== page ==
Nature provides both physical and psychological benefits. How does this healing through exposure to nature occur?
When the green woods laugh with the voice of joy,
And the dimpling stream runs laughing by;
When the air does laugh with our merry wit,
And the green hill laughs with the noise of it.
William Blake was onto something in his “Laughing Song” poem. We need green spaces. Not only are they pleasant to look at, but these spaces are also healing. Almost anyone who has spent substantial time in a forest, up a mountain, or along a river recognizes that this is healing.
Nature provides both physical and psychological benefits. Studies have shown improved healing in hospitals with green spaces outside windows rather than brick walls and decreased anxiety and increased workplace satisfaction in offices with plants and/or views of nature.1,2
How does this healing through exposure to nature occur? A variety of possible mechanisms have been proposed, from improved air quality to increased physical activity and enhanced social integration. Ming Kuo, PhD,3 has studied how green spaces affect humans and has postulated that there may be at least one common pathway toward wellness acting through the immune system.
The immune system has been implicated in depressive and anxiety disorders, as well as other mental and physical health problems. Certainly, reduced air pollution, increased physical activity, and improved social ties may all occur with an increase in green spaces and are associated with improved functioning of the immune system. In addition, plants produce antimicrobial organic compounds called phytoncides that change autonomic function and increase immune functioning.4 Walks in the forest decrease inflammatory cytokine levels.5 Images of nature have been shown to increase parasympathetic activity and to reduce sympathetic activity.6 These changes in nervous system activity improve both sleep and immune function.
Ruminative processes and the subgenual prefrontal cortex may also be involved. In persons who are predisposed to depression, the mind frequently wanders into a ruminative pattern of negative, self-referential thoughts and emotions. The subgenual prefrontal cortex has demonstrated increased activity during rumination (in healthy and depressed individuals) and has been found to have increased connectivity to the default mode network in those with depression. In a study by Bratman and colleagues,7 walking in green spaces as compared with walking in urban spaces was associated with reduced activity in the subgenual prefrontal cortex, accompanied by a decrease in rumination.
As of 2017, approximately 82% of the US population lives in urban areas.8 Increased urbanization has been associated with a rise in a variety of mental illnesses, although the etiology is not fully understood and the mechanisms are likely diverse.
Greater exposure to green spaces may help improve mental and physical well-being. Physicians have begun to prescribe time in nature to their patients-I encourage my patients to get outside daily and into nature. Some of the innovative programs that exist to “prescribe” green spaces are available at: https://prescriptiontrails.org/ and http://www.gwaparkrx.com/.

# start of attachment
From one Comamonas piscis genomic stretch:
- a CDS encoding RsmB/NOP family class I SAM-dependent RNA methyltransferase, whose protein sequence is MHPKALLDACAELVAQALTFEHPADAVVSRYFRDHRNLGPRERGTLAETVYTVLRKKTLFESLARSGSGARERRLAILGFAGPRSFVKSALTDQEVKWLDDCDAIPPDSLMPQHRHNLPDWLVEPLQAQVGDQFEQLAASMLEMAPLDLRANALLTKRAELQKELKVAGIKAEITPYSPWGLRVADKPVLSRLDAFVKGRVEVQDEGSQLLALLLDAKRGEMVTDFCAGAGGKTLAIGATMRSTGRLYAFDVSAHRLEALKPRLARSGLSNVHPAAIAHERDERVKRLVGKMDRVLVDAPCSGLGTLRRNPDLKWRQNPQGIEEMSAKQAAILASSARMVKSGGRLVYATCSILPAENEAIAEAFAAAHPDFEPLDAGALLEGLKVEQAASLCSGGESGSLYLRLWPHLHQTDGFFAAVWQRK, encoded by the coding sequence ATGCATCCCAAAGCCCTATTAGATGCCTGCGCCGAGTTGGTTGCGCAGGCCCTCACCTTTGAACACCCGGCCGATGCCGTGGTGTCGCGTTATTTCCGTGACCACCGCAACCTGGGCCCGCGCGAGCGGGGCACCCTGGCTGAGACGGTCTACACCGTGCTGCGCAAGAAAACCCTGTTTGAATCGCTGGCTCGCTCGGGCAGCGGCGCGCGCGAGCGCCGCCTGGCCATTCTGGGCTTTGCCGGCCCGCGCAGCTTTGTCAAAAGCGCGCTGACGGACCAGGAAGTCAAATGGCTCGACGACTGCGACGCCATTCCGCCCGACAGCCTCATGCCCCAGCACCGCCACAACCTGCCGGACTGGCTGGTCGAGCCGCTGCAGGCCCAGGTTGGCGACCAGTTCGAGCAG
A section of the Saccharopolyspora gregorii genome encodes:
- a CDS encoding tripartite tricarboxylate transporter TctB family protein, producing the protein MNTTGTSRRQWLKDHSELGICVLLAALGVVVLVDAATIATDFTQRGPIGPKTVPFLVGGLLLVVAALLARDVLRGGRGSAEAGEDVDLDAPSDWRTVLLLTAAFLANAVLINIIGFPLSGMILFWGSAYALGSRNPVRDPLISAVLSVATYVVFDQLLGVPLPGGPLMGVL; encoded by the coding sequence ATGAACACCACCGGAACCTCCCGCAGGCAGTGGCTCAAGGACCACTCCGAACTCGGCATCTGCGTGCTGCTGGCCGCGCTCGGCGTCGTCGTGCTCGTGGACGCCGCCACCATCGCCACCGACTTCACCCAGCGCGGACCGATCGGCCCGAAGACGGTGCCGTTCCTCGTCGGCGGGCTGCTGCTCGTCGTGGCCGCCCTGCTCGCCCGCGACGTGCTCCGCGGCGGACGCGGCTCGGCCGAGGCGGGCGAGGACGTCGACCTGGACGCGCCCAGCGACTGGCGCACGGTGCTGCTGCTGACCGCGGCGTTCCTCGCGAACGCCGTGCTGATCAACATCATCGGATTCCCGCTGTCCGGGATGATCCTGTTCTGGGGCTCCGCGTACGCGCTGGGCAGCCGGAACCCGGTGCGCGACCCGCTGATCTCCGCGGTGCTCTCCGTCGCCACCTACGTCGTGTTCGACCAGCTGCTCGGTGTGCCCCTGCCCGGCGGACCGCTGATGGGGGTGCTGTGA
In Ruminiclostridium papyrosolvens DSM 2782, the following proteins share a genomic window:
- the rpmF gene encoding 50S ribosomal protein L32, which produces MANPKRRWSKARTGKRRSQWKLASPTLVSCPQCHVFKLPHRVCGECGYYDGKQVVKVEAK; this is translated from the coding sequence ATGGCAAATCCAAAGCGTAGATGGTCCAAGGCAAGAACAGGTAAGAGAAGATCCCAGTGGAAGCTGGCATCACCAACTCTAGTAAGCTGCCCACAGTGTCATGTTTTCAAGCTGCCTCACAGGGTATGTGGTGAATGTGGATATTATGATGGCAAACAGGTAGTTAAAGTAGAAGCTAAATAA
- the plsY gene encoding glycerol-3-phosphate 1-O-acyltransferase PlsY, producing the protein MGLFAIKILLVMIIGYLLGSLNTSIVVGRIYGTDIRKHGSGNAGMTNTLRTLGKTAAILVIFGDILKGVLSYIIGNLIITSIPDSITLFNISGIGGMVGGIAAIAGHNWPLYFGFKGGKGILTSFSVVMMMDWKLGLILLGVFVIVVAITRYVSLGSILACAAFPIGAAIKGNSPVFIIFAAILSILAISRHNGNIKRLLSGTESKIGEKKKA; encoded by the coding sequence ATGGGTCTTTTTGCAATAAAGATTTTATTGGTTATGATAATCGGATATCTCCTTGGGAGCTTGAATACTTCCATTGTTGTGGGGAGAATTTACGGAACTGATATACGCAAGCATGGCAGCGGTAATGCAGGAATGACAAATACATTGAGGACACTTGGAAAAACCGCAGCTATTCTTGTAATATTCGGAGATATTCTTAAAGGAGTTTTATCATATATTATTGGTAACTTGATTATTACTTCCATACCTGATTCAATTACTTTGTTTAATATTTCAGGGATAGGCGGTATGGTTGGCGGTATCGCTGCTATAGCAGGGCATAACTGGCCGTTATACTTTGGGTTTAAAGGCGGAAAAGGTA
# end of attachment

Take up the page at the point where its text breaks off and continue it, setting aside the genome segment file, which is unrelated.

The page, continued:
Urban green spaces can help mitigate the effects of climate change. Cities account for much of the carbon dioxide emissions on our planet. Green spaces sequester carbon in plants, soil, and water. They also mitigate the effects of urban heat islands, which develop where buildings, parking lots, roads, and other infrastructure have created impermeable and dry areas where vegetation once grew. These areas are hotter than rural areas nearby. Urban heat islands pose a risk to human health because of higher temperatures and are associated with an increase in energy used to cool spaces. Trees and other vegetation lower the risks and costs of urban heat islands by reducing temperatures.
Despite the importance of green spaces, they are rapidly being eliminated. Cities are expanding, and green spaces are being chopped down and paved over.
For the health of our patients and our planet, we need to expand our green spaces, not keep paving them over. As psychiatrists, we can advocate for the creation, expansion, and protection of green spaces. Using our voices as patient and public health advocates is an extremely important tool. Reach out to city councils, local representatives, and groups advocating for green spaces, and let them know your concerns. Educate others in your work setting about the importance of green spaces and, if you don’t have a green space, develop a team to work on creating one. Your patients, your community, your planet, and your body will all thank you.
Dr Young is Associate Professor at the Northern Ontario School of Medicine in Canada. She is a member of the Climate Psychiatry Alliance and the Canadian Climate Psychiatry Alliance. Dr Young reports no conflicts of interest concerning the subject matter of this article.
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2. Nieuwenhuis M, Knight C, Postmes T, SA Haslam. The relative benefits of green versus lean office space: three field experiments. J Exp Psychol Appl. 2014;20:199-214.
3. Kuo M. How might contact with nature promote human health? Promising mechanisms and a possible central pathway. Front Psychol. 2015;6:1093-1098.
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8. World Bank Group. Urban population (% of total). United Nations Population Division. World Urbanization Prospects: 2018 Revision. https://data.worldbank.org/indicator/SP.URB.TOTL.IN.ZS?end=2017&start=2009. 2018. Accessed July 10, 2019.